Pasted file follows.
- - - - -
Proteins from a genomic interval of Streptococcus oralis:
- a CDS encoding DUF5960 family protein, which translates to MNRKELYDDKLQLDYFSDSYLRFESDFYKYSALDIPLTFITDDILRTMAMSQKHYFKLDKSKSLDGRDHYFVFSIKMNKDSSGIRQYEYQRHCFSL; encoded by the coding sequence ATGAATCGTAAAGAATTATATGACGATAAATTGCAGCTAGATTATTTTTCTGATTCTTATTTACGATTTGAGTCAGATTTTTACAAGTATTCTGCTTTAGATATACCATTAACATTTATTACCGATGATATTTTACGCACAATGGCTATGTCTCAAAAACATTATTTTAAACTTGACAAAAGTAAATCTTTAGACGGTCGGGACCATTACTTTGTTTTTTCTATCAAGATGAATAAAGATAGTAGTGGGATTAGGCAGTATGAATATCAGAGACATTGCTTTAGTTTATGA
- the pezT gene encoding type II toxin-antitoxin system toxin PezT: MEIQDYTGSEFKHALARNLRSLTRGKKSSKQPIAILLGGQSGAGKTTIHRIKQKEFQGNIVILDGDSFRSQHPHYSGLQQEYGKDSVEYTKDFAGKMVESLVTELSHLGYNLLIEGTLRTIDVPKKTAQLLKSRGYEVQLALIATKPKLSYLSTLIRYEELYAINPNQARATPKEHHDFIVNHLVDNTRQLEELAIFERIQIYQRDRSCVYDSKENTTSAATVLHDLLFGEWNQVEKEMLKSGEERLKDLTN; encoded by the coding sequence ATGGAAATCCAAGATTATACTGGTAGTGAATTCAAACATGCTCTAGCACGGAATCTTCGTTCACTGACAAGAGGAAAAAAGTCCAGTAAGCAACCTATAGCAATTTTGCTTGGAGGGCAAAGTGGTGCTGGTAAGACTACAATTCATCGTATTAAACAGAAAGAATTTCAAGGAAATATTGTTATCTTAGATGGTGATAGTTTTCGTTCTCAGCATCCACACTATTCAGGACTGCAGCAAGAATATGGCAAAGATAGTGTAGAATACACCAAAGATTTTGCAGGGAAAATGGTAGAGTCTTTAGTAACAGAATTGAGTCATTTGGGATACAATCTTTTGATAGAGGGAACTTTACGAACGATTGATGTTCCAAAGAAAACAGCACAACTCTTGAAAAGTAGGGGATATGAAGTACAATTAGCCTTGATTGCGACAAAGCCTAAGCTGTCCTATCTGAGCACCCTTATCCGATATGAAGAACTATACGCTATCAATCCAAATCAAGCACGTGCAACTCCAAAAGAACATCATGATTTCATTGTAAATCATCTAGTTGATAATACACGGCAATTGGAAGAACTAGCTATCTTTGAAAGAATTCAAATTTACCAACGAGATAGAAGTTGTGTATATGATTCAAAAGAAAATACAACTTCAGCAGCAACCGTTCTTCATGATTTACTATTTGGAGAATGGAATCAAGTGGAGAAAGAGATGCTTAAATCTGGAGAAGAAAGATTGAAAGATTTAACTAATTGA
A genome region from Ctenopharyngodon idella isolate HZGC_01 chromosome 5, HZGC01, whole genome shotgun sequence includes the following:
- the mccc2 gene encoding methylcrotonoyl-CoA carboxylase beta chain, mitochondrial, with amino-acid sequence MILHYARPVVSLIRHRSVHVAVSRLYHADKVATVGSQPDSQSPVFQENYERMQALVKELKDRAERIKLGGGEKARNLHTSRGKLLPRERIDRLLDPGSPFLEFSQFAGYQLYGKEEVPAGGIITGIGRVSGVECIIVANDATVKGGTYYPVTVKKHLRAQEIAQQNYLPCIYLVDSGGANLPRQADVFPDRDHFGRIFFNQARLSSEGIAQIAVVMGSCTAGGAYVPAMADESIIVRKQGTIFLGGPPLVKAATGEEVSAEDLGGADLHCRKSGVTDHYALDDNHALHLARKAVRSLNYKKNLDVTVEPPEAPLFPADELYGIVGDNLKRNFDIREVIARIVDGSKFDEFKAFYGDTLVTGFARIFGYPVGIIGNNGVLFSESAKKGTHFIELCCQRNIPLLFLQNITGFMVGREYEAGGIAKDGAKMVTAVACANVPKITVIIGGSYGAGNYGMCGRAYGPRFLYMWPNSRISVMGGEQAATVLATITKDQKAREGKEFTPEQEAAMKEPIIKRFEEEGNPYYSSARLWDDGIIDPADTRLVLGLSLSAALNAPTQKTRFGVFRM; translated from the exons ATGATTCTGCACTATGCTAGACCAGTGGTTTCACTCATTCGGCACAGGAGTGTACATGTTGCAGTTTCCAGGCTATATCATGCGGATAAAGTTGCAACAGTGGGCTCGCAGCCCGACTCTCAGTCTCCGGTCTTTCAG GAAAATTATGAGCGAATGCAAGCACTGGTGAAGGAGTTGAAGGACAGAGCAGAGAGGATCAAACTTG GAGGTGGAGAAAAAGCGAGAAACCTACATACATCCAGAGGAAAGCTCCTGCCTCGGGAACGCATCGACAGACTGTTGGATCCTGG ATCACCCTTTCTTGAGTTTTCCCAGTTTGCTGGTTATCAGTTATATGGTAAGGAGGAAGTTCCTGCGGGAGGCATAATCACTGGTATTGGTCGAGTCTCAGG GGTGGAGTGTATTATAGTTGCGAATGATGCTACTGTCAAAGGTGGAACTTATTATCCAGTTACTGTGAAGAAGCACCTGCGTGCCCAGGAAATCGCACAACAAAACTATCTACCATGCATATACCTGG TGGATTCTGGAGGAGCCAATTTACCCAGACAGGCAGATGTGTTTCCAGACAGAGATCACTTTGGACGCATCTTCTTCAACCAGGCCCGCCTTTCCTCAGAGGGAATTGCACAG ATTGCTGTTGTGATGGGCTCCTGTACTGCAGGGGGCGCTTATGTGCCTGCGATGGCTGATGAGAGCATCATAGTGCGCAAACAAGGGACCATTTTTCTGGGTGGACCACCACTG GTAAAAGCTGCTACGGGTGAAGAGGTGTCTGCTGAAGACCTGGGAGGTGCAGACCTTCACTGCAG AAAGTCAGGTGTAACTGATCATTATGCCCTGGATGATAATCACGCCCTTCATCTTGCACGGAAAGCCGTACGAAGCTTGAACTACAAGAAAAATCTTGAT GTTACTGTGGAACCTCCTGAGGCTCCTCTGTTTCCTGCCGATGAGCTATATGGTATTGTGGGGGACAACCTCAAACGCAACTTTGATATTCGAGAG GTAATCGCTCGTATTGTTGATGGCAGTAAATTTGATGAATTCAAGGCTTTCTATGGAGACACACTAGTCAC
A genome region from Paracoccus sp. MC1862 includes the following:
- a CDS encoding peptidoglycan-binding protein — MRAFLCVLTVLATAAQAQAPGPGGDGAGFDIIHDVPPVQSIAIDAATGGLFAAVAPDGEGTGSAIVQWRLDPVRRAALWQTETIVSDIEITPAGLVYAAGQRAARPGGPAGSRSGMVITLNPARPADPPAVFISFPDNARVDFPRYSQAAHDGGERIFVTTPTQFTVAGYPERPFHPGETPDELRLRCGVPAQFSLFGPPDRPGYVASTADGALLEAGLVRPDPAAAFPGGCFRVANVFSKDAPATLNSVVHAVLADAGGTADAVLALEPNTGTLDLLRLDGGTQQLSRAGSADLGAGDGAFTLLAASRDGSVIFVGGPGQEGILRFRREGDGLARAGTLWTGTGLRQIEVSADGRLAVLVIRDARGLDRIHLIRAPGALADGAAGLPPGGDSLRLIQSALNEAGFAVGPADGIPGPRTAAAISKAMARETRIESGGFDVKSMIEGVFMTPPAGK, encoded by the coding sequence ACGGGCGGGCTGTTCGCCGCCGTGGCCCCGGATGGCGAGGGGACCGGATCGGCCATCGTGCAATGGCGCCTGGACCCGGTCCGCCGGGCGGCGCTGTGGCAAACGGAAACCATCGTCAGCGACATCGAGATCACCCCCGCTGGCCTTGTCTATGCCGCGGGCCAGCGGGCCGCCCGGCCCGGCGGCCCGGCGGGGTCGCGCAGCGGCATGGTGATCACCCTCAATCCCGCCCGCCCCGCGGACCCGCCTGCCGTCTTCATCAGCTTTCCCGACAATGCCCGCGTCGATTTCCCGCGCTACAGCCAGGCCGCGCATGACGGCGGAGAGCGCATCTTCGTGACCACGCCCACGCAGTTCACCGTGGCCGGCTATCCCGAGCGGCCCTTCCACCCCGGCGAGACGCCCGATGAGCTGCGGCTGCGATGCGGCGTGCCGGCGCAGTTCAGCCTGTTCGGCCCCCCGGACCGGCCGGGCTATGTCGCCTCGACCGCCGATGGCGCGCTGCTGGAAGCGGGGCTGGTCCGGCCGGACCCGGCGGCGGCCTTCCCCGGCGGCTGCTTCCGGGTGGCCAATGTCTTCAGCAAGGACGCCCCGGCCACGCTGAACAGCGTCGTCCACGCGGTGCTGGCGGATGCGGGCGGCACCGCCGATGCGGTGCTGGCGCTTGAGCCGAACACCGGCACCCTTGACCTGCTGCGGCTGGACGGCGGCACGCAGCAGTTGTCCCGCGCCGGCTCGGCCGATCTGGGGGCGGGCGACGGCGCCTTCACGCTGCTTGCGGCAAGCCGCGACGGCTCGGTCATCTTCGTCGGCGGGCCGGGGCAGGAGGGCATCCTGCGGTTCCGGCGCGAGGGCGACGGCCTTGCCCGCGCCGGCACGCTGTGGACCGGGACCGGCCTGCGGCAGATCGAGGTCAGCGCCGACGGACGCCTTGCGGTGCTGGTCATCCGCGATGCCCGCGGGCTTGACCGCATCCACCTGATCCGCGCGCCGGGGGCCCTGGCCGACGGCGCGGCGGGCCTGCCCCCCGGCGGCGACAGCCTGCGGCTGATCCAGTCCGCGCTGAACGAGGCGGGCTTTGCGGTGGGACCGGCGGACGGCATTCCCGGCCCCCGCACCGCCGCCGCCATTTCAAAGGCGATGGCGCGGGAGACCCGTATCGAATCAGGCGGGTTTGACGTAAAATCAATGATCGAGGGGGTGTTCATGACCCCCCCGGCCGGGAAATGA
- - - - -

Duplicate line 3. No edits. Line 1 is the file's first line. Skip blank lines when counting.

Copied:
- the pezT gene encoding type II toxin-antitoxin system toxin PezT: MEIQDYTGSEFKHALARNLRSLTRGKKSSKQPIAILLGGQSGAGKTTIHRIKQKEFQGNIVILDGDSFRSQHPHYSGLQQEYGKDSVEYTKDFAGKMVESLVTELSHLGYNLLIEGTLRTIDVPKKTAQLLKSRGYEVQLALIATKPKLSYLSTLIRYEELYAINPNQARATPKEHHDFIVNHLVDNTRQLEELAIFERIQIYQRDRSCVYDSKENTTSAATVLHDLLFGEWNQVEKEMLKSGEERLKDLTN; encoded by the coding sequence ATGGAAATCCAAGATTATACTGGTAGTGAATTCAAACATGCTCTAGCACGGAATCTTCGTTCACTGACAAGAGGAAAAAAGTCCAGTAAGCAACCTATAGCAATTTTGCTTGGAGGGCAAAGTGGTGCTGGTAAGACTACAATTCATCGTATTAAACAGAAAGAATTTCAAGGAAATATTGTTATCTTAGATGGTGATAGTTTTCGTTCTCAGCATCCACACTATTCAGGACTGCAGCAAGAATATGGCAAAGATAGTGTAGAATACACCAAAGATTTTGCAGGGAAAATGGTAGAGTCTTTAGTAACAGAATTGAGTCATTTGGGATACAATCTTTTGATAGAGGGAACTTTACGAACGATTGATGTTCCAAAGAAAACAGCACAACTCTTGAAAAGTAGGGGATATGAAGTACAATTAGCCTTGATTGCGACAAAGCCTAAGCTGTCCTATCTGAGCACCCTTATCCGATATGAAGAACTATACGCTATCAATCCAAATCAAGCACGTGCAACTCCAAAAGAACATCATGATTTCATTGTAAATCATCTAGTTGATAATACACGGCAATTGGAAGAACTAGCTATCTTTGAAAGAATTCAAATTTACCAACGAGATAGAAGTTGTGTATATGATTCAAAAGAAAATACAACTTCAGCAGCAACCGTTCTTCATGATTTACTATTTGGAGAATGGAATCAAGTGGAGAAAGAGATGCTTAAATCTGGAGAAGAAAGATTGAAAGATTTAACTAATTGA